An Inclusive Effort to Help Her Homeland
A wistful smile crosses Rawan AlHeresh’s face when she sees MGH Institute students assisting Palestinian refugees with disabilities in Jordan.
The smile comes from knowing that scores of people are getting rehabilitation help they normally would not be able to receive. The wistfulness is because she too is a Jordanian from a family of Palestinian refugees who were among the more than half a million residents displaced by the creation of Israel in 1948 after World War II.
“I grew up in a developing country and my ancestors are refugees,” says Dr. AlHeresh, who joined the Institute in 2017 as an assistant professor of occupational therapy with a research focus on community-based rehabilitation in developing countries and occupational and social justice among refugees. “I’ve always stayed connected to my country and knew that I wanted to do something positive to affect my people.”
Although AlHeresh has not lived in Jordan since moving to the USA for her PhD in 2011, the story of her grandfather’s relocation, along with still having relatives living in Jordan, prompted her to take a hard look at her career goals. “I would ask myself, ‘What am I doing? Should I continue to stay comfortable, or should I take a gamble?’” she recalls. “I thought I should use research and education to make a difference.”
The result? She founded Toward an All-Inclusive Jordan, an initiative that focuses on rehabilitation, clinical training, and advocacy for adults and children with disabilities. Thanks to a seed grant from the Institute and the global health department at Massachusetts General Hospital, her interprofessional initiative has brought together 20 students from occupational therapy, speech-language pathology, physical therapy, nursing, and physician assistant studies to work at the Baqa’a and Gaza refugee camps in Jordan.
During their stay, which is overseen by AlHeresh and other faculty members including Susan Lambrecht Smith, an assistant professor of speech-language pathology, the students have conducted hundreds of patient evaluations, held workshops, and led educational sessions for parents and local rehabilitation workers who want to learn more about disability issues.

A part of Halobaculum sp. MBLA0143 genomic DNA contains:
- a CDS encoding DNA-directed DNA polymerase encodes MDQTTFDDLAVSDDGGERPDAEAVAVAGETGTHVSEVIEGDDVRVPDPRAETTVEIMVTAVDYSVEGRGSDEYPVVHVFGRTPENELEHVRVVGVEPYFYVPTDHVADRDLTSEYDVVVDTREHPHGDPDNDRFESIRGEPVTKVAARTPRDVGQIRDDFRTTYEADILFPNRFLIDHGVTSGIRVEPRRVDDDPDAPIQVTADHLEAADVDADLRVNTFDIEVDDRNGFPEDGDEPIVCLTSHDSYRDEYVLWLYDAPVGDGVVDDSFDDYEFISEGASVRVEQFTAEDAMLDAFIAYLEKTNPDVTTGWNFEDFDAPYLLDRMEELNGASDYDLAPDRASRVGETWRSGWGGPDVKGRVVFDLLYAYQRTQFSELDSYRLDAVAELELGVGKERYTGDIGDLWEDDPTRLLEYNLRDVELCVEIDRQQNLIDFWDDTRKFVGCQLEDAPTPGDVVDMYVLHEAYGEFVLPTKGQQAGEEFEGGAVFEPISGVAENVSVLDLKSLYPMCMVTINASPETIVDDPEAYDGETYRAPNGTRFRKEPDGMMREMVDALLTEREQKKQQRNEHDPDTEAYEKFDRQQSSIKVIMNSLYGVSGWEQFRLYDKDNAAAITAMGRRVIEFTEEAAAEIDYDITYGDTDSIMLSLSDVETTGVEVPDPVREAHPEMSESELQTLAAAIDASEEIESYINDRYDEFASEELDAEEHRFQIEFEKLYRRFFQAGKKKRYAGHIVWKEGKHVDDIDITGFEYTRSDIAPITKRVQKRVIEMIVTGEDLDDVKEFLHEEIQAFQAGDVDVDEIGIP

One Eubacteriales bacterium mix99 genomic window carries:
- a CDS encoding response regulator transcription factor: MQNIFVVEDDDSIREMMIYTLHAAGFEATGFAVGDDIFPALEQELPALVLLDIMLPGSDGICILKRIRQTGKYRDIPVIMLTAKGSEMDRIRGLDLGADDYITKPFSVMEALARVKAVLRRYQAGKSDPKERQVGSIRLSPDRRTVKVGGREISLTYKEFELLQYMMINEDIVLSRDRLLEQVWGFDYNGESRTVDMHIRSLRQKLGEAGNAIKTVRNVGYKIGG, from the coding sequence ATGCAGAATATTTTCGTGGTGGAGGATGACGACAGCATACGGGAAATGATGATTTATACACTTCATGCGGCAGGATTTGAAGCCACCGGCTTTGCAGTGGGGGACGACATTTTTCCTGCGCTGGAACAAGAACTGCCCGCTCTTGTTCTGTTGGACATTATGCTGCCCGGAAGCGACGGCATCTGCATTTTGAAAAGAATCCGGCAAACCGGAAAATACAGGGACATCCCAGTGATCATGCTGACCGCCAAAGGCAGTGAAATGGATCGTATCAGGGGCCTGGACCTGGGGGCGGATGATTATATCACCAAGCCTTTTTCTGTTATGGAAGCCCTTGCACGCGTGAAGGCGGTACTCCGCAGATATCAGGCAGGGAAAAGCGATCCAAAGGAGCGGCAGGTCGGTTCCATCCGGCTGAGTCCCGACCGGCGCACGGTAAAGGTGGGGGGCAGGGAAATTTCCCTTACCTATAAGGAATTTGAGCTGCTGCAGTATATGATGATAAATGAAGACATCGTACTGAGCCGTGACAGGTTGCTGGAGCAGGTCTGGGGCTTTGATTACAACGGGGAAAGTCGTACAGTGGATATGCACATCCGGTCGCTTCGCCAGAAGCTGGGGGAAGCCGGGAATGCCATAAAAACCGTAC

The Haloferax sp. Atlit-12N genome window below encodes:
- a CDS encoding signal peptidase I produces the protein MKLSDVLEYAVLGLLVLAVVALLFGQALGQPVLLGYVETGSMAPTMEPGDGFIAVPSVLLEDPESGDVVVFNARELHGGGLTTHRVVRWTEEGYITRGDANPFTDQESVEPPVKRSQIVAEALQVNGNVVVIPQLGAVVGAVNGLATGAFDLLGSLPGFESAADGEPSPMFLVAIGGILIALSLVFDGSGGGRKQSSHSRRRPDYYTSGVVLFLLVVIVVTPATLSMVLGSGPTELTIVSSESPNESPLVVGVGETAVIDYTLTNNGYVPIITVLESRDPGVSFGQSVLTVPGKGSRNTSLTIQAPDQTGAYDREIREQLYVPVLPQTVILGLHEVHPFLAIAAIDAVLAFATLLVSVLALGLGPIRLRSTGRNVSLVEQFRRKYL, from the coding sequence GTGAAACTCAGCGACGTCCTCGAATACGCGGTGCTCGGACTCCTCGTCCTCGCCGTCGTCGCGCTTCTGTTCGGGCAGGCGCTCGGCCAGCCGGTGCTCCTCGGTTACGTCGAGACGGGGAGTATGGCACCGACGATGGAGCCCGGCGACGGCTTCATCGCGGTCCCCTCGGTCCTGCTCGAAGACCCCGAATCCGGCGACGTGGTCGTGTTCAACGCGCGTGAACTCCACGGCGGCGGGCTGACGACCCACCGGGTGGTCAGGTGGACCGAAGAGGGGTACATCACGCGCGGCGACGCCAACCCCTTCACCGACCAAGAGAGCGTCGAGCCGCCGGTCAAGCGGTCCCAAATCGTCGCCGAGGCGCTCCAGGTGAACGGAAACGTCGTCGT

AlHeresh has co-authored papers with several of the OT students who stayed in Amman for three months to complete their capstone projects in 2019, the results of which she will incorporate into her research. “No one has really done any research on how rehabilitation service delivery can improve people’s lives in Jordan, so it’s like starting from ground zero,” she says, noting that a lack of practitioners—the World Health Organization reports that low- and middle-income countries have fewer than 10 rehab practitioners per 1 million population—and persistent cultural stigmas are major roadblocks to overcome. As it is, she expects it will take 25 to 30 years to implement large-scale changes related to effective approaches to access to rehabilitation in low- and middle-income countries.
Although it’s been just two years since the project began, her work is being noticed already. AlHeresh received the 2019 Thomas S. Durant Fellowship in Refugee Medicine from Massachusetts General Hospital’s Center for Global Health, and in November received an award from the Jordan Ministry of Youth.
“This work is an extension of being a scientist who grew up in a developing country,” she says. “As faculty and students, we have responsibilities toward making the world a more inclusive place.”